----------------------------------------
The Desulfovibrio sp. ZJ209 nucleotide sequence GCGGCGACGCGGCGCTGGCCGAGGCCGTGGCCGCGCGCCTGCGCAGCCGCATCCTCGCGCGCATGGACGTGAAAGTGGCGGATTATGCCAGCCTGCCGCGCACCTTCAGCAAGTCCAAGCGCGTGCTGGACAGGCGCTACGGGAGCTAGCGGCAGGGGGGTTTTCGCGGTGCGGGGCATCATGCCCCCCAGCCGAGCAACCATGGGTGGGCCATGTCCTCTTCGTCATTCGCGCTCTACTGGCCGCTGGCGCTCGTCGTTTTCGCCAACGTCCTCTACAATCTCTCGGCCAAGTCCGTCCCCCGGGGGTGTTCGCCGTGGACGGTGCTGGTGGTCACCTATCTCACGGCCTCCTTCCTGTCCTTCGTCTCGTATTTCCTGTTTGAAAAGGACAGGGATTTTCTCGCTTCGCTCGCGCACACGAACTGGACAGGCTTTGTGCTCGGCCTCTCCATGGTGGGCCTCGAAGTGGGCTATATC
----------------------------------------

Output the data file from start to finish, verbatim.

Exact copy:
The Desulfovibrio sp. ZJ209 nucleotide sequence GCGGCGACGCGGCGCTGGCCGAGGCCGTGGCCGCGCGCCTGCGCAGCCGCATCCTCGCGCGCATGGACGTGAAAGTGGCGGATTATGCCAGCCTGCCGCGCACCTTCAGCAAGTCCAAGCGCGTGCTGGACAGGCGCTACGGGAGCTAGCGGCAGGGGGGTTTTCGCGGTGCGGGGCATCATGCCCCCCAGCCGAGCAACCATGGGTGGGCCATGTCCTCTTCGTCATTCGCGCTCTACTGGCCGCTGGCGCTCGTCGTTTTCGCCAACGTCCTCTACAATCTCTCGGCCAAGTCCGTCCCCCGGGGGTGTTCGCCGTGGACGGTGCTGGTGGTCACCTATCTCACGGCCTCCTTCCTGTCCTTCGTCTCGTATTTCCTGTTTGAAAAGGACAGGGATTTTCTCGCTTCGCTCGCGCACACGAACTGGACAGGCTTTGTGCTCGGCCTCTCCATGGTGGGCCTCGAAGTGGGCTATATC